This is the only opera ever written by my man Ludwig van, and basically tells the story of how a woman named Leonore rescues her husband from prison by disguising herself as a man named Fidelio. While this sounds like it could be the plot of a Carry On film, it’s actually a very good opera written in two acts to a libretto by Joseph von Sonnleithner.
The opera is enthusiastically conducted by Adam Fischer, and tonight he’s leading the Orchestra of the Age of Enlightenment. Founded in 1986, the OAE play period instruments that give you an idea of how music would have sounded when it was originally composed. They comprise first and second violins, flutes, piccolo, oboes, violas, bassoons, contra bassoon, horns, trumpets, cellos, trombones, double basses, and timpani and sounded absolutely brilliant. They played with enthusiasm and obvious love for what they do. A real display of impressive musicianship.
As most of the opera in set in a prison, the voices of the prisoners and townsfolk are provided by the Brighton Festival Chorus. Founded for the 1968 Brighton Festival, they’re an in demand choir who have performed all over the country and tonight gave a great performance.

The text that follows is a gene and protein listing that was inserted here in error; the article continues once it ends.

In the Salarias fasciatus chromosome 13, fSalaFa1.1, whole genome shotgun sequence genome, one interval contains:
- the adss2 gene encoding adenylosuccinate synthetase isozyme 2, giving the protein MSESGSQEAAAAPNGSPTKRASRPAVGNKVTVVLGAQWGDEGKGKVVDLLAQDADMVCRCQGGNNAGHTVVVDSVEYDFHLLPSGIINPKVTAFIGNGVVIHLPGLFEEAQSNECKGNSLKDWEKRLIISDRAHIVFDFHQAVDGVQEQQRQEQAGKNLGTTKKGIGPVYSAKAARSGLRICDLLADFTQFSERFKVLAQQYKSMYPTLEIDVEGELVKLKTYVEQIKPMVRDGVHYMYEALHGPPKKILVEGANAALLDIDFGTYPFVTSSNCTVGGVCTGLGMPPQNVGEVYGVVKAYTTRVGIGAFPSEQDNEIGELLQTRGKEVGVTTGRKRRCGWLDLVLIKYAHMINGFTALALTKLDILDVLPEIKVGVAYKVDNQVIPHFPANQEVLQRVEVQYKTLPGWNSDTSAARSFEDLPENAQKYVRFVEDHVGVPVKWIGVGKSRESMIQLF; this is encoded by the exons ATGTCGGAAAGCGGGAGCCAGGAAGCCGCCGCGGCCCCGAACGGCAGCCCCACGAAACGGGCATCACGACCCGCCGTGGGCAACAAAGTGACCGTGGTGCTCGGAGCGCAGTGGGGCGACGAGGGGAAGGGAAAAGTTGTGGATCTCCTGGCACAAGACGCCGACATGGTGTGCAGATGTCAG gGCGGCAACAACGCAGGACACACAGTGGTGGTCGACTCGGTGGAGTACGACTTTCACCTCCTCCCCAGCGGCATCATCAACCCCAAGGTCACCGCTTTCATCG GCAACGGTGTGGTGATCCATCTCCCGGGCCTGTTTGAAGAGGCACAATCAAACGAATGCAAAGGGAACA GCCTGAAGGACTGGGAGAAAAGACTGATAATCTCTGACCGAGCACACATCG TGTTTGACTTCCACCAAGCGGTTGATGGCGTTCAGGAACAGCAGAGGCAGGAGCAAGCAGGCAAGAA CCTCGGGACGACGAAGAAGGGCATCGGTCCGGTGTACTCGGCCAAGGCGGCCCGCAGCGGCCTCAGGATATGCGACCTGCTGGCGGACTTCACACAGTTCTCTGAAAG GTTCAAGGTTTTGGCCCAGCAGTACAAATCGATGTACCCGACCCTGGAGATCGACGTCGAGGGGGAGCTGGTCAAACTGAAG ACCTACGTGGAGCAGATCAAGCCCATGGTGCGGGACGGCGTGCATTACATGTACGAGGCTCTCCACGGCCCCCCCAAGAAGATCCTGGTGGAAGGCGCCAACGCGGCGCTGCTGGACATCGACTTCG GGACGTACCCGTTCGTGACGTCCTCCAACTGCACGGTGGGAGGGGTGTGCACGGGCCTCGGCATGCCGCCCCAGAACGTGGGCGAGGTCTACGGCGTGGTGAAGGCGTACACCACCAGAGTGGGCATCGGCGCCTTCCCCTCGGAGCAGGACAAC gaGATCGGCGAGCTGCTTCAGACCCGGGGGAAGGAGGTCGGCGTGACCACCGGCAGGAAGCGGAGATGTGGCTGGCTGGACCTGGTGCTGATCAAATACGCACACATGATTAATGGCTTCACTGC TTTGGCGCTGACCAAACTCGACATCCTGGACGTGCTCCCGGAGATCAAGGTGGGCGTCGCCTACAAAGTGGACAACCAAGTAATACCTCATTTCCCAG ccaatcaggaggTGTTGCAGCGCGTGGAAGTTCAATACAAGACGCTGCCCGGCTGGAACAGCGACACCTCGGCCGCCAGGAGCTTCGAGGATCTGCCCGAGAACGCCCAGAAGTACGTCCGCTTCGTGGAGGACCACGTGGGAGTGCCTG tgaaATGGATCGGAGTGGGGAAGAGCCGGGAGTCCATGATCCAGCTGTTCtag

The proceedings are helped along by timely narrations from Simon Butteriss. These contain just enough information to help keep up with proceedings (which are, of course, sung in German) while also adding enough humourous asides to make the whole thing enjoyable to follow.
The main characters of Leonore/Fidelio (Janice Watson), Marzelline (Elena Xanthoudakis), Jaquino (Andrew Staples), and Florestan (Roman Sadnik) are all excellent (at least to my untrained ear) and their combined voices really fill the Dome whilst being incredibly uplifting. I think the measure of a good opera is how accessible it is to your average punter, and for someone like me who was moshing to Fishbone only last week I think Fidelio is extremely accessible and enjoyable. Basically, it’s a good story. After all, a tale of a political prisoner is pertinent in pretty much any century.
Good programming by the Festival organisers.